Oswego's 5th Ward Common Council seat pits youth versus experience

Nov 1, 2013

Two candidates from vastly different backgrounds are attempting to become the new voice of Oswego's 5th ward, after Common Councilor Dan Donovan's retirement. It's the only open Common Council race in the November 5 election.

One of those candidates is William "Billy" Barlow, Jr., 23, who is a small business owner and recent graduate of Arizona State University. Barlow, a Republican, says the city could benefit from making Oswego's downtown more vibrant and welcoming to out-of-town visitors.
 

William "Billy" Barlow, Jr. says age has not been a major factor during his campaign for Oswego's fifth ward Common Council seat.
William "Billy" Barlow, Jr. says age has not been a major factor during his campaign for Oswego's fifth ward Common Council seat.
Credit Gino Geruntino/WRVO

"We need them to drive through Oswego and say, hey, you know what, maybe next weekend I'll come and we'll spend the day in Oswego," Barlow said. "That means they need to be able to shop in downtown. We have some nice shops downtown right now, but we need more and we need them to be able to walk around and make a day of it."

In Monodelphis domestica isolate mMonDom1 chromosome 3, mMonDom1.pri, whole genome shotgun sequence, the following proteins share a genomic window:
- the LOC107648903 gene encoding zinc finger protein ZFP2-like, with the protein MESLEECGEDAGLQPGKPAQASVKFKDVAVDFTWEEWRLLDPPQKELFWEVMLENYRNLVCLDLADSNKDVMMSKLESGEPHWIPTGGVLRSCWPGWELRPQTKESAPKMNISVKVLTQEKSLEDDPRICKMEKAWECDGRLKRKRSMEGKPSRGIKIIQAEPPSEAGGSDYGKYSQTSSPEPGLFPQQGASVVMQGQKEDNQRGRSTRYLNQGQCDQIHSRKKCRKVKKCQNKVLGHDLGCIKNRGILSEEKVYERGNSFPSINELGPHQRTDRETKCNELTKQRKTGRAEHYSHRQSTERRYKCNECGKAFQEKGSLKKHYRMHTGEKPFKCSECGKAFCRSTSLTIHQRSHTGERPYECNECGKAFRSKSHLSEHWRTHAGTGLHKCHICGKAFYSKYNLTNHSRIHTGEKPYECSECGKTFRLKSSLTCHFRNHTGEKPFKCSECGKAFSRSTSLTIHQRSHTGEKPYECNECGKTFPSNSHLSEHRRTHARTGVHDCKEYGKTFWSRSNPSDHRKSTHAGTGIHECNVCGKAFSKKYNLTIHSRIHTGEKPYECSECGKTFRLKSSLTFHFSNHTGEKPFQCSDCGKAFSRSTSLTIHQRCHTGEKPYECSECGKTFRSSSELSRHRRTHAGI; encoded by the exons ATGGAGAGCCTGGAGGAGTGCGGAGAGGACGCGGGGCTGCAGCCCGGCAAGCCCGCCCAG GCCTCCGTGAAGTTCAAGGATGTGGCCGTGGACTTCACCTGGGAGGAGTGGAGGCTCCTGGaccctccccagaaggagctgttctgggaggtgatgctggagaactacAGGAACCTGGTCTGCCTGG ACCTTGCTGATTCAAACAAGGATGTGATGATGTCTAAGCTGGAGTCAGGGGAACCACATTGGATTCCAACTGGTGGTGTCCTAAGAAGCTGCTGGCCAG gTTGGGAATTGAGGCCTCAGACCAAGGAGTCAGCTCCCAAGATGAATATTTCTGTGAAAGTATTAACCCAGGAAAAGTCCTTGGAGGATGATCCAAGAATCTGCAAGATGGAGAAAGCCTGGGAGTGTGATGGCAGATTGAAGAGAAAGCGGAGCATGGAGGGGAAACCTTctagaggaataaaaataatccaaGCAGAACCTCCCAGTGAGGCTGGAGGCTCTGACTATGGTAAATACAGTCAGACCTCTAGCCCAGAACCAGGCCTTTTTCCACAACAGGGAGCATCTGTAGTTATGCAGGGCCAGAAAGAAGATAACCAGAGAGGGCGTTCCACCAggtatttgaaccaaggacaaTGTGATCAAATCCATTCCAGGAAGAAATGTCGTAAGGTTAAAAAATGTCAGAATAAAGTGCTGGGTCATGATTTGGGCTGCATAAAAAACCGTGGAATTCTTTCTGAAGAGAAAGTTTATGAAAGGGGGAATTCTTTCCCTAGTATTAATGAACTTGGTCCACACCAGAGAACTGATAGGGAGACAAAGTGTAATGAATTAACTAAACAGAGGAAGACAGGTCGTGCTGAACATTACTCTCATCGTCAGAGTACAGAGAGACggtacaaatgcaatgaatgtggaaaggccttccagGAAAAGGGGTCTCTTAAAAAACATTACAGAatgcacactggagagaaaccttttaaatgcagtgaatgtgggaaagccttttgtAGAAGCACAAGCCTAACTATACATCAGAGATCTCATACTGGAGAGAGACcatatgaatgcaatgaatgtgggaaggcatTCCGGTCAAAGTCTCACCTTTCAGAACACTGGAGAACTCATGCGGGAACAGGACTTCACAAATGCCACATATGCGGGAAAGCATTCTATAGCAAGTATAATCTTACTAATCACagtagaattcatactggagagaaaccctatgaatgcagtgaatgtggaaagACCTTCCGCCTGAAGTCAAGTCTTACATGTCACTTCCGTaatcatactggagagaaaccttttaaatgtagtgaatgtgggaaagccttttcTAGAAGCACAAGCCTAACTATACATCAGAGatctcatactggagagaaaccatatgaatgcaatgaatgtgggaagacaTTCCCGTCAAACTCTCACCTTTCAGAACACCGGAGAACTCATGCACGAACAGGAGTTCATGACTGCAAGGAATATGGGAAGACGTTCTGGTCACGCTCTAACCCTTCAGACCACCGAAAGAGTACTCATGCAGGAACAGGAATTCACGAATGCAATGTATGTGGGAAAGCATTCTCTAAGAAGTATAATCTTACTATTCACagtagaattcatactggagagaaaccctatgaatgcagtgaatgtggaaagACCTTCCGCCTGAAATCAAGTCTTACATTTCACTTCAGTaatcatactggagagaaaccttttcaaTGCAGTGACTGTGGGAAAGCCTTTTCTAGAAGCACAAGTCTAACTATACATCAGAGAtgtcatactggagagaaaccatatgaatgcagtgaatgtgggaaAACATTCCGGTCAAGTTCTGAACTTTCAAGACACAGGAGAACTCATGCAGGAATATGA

As for his age, Barlow says it hasn't been an issue.

"Very few people have brought up my age, and it's a fair question," Barlow said. "But 23 is just a number. I don't think I'm a typical 23 year old. Most people are pretty understanding."

Barlow's opponent in the race is Frank Clavelli, Jr., who served as Oswego's 2nd ward Common Council representative during the early 1990s, and is currently a member of the city's Zoning Board of Appeals. Clavelli says he is running for the same reason he did 20 years ago, to bring accountability back to the ward's constituents.

"I got involved then because I wanted to represent the people and I will do the same thing now," Clavelli said. "I will return their calls and I will represent them to the best of my ability. If the needs are still the same, that they need a tree trimmed or a sidewalk repaired, we'll go from there."

Clavelli says that his campaign is based on economic development and other quality of life issues.